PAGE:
The Daily Gazette
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Albany starts the season strong on specialty teams

The Albany Devils were horrible on special teams last season. They were 25th in the league in penalty killing with an 81.1 percent success rate and 29th of the 30 teams in the league in power play with a 11.3 percent conversion rate.

But that was last season.

It's still early, and far too early to tell if the trend will continue, but the Devils have started the season strong on specialty teams. After their 4-1 win over the Adirondack Phantoms on Monday, they are fifth in the league in power play (25 percent, 3-for-12) and fourth on the PK (91.7 percent, 11-for-12).

They're just three games into the season, so for the moment, those numbers are far less important than the fact they have found immediate chemistry on both sides of specialty teams. Part of that success is thanks to the trade on Sept. 28 that brought Scott Timmins to Albany.

Timmins was a penalty killer in San Antonio, so it's no surprise he's a reliable two-way forward. Albany coach Rick Kowalsky, though, has also asked him to help the Devils on the power play.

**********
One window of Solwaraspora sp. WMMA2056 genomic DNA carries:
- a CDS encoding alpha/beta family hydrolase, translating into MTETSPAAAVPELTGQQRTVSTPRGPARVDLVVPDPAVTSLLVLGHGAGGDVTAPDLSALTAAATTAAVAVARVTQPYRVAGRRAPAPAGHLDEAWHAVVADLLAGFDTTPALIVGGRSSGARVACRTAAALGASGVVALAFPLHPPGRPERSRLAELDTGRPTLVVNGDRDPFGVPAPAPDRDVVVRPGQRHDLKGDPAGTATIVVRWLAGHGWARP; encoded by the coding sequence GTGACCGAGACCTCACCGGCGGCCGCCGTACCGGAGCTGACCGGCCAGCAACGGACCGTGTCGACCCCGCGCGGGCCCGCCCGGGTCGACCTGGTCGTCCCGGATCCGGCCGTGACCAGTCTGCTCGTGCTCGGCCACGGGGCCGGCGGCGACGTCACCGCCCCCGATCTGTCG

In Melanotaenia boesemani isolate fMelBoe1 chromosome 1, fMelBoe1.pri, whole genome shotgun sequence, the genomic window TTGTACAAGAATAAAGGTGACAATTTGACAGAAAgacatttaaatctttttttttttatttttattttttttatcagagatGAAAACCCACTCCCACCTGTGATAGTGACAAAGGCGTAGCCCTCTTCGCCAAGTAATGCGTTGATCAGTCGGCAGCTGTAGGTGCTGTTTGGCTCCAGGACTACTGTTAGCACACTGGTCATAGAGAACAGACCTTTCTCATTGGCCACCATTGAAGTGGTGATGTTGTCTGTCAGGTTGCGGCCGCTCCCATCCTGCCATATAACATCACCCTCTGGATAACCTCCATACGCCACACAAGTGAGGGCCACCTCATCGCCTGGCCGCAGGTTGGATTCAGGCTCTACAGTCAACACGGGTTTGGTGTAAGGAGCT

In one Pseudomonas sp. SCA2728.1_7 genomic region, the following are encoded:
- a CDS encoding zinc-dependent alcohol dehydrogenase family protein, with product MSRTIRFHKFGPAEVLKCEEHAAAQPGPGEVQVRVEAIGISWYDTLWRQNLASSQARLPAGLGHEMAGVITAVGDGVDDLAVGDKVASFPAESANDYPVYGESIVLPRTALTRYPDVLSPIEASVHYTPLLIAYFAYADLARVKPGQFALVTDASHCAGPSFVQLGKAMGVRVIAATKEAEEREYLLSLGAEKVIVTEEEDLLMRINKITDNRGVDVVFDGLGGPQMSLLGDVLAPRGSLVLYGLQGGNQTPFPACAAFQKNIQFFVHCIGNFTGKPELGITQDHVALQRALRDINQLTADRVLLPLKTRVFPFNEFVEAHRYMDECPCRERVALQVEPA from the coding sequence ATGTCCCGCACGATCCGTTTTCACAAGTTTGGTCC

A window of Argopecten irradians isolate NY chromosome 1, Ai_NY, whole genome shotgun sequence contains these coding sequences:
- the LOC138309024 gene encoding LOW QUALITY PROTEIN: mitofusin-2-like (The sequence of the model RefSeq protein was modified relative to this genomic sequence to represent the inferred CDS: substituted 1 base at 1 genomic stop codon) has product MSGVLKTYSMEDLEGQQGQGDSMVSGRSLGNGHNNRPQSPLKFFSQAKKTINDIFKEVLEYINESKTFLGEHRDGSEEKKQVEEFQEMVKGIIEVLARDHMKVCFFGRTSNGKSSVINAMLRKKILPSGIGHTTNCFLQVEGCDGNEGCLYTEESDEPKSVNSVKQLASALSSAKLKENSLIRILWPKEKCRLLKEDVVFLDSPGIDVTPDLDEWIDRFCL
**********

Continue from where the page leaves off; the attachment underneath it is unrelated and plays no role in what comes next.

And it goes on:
"We know he killed penalties before, but I really like his reads, his angles, he's got a good stick," Kowalsky said. "He played a lot of important minutes for us tonight, he's good on faceoffs. So I think, you don't want to look at his numbers and say he might not have been an offensive guy where he was before. We talked about it earlier, he may have been put in a role with that team, and with this team, he's got an opportunity to do something. He's got a history of scoring in junior, and he's got some chemistry with those guys right now."

"In San Antonio, I was more of a third- or fourth-line guy, so I was more of a penalty killer to be relied on," Timmins said. "Here, it's a lot more power play time for me, so I'm just running with the opportunity. It's a little unknown territory for me, but I'm glad to have the chance."